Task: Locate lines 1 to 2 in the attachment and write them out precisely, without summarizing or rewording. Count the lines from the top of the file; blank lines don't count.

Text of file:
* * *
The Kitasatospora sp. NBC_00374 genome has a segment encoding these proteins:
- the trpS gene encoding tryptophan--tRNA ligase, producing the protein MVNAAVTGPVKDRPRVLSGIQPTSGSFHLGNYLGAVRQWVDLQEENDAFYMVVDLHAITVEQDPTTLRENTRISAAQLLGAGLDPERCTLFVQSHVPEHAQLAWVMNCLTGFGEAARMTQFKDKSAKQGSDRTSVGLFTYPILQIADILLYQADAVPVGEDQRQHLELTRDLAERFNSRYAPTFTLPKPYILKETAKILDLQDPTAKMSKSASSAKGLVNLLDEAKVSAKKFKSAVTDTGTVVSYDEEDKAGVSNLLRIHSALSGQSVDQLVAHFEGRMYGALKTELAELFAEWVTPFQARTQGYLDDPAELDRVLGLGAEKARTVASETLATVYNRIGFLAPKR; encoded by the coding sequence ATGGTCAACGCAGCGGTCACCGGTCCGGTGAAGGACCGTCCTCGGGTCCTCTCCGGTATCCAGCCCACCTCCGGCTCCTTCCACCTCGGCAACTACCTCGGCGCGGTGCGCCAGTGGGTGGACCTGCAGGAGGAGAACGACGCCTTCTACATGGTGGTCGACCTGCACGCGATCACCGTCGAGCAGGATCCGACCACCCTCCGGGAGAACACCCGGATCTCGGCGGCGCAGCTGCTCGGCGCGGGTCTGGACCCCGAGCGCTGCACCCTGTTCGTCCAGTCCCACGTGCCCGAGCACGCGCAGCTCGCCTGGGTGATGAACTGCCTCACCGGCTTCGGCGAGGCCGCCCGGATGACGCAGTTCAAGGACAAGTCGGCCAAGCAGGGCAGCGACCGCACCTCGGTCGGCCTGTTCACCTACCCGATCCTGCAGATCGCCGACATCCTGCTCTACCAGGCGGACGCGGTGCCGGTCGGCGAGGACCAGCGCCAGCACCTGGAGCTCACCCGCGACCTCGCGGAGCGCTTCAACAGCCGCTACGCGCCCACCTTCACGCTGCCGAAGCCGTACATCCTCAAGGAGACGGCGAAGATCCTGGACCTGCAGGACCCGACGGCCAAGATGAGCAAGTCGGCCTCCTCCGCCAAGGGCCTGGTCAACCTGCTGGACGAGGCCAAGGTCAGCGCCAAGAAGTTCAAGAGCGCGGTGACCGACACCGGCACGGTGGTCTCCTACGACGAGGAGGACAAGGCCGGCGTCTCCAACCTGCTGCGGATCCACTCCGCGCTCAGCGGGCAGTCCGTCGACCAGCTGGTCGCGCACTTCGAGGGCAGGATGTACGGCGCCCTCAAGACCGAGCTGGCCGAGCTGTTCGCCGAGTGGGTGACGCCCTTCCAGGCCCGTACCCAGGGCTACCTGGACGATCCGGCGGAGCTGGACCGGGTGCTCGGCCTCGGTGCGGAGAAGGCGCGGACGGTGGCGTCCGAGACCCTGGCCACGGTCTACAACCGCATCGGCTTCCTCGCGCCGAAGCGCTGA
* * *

The Kitasatospora sp. NBC_00374 genome has a segment encoding these proteins:
- the trpS gene encoding tryptophan--tRNA ligase, producing the protein MVNAAVTGPVKDRPRVLSGIQPTSGSFHLGNYLGAVRQWVDLQEENDAFYMVVDLHAITVEQDPTTLRENTRISAAQLLGAGLDPERCTLFVQSHVPEHAQLAWVMNCLTGFGEAARMTQFKDKSAKQGSDRTSVGLFTYPILQIADILLYQADAVPVGEDQRQHLELTRDLAERFNSRYAPTFTLPKPYILKETAKILDLQDPTAKMSKSASSAKGLVNLLDEAKVSAKKFKSAVTDTGTVVSYDEEDKAGVSNLLRIHSALSGQSVDQLVAHFEGRMYGALKTELAELFAEWVTPFQARTQGYLDDPAELDRVLGLGAEKARTVASETLATVYNRIGFLAPKR; encoded by the coding sequence ATGGTCAACGCAGCGGTCACCGGTCCGGTGAAGGACCGTCCTCGGGTCCTCTCCGGTATCCAGCCCACCTCCGGCTCCTTCCACCTCGGCAACTACCTCGGCGCGGTGCGCCAGTGGGTGGACCTGCAGGAGGAGAACGACGCCTTCTACATGGTGGTCGACCTGCACGCGATCACCGTCGAGCAGGATCCGACCACCCTCCGGGAGAACACCCGGATCTCGGCGGCGCAGCTGCTCGGCGCGGGTCTGGACCCCGAGCGCTGCACCCTGTTCGTCCAGTCCCACGTGCCCGAGCACGCGCAGCTCGCCTGGGTGATGAACTGCCTCACCGGCTTCGGCGAGGCCGCCCGGATGACGCAGTTCAAGGACAAGTCGGCCAAGCAGGGCAGCGACCGCACCTCGGTCGGCCTGTTCACCTACCCGATCCTGCAGATCGCCGACATCCTGCTCTACCAGGCGGACGCGGTGCCGGTCGGCGAGGACCAGCGCCAGCACCTGGAGCTCACCCGCGACCTCGCGGAGCGCTTCAACAGCCGCTACGCGCCCACCTTCACGCTGCCGAAGCCGTACATCCTCAAGGAGACGGCGAAGATCCTGGACCTGCAGGACCCGACGGCCAAGATGAGCAAGTCGGCCTCCTCCGCCAAGGGCCTGGTCAACCTGCTGGACGAGGCCAAGGTCAGCGCCAAGAAGTTCAAGAGCGCGGTGACCGACACCGGCACGGTGGTCTCCTACGACGAGGAGGACAAGGCCGGCGTCTCCAACCTGCTGCGGATCCACTCCGCGCTCAGCGGGCAGTCCGTCGACCAGCTGGTCGCGCACTTCGAGGGCAGGATGTACGGCGCCCTCAAGACCGAGCTGGCCGAGCTGTTCGCCGAGTGGGTGACGCCCTTCCAGGCCCGTACCCAGGGCTACCTGGACGATCCGGCGGAGCTGGACCGGGTGCTCGGCCTCGGTGCGGAGAAGGCGCGGACGGTGGCGTCCGAGACCCTGGCCACGGTCTACAACCGCATCGGCTTCCTCGCGCCGAAGCGCTGA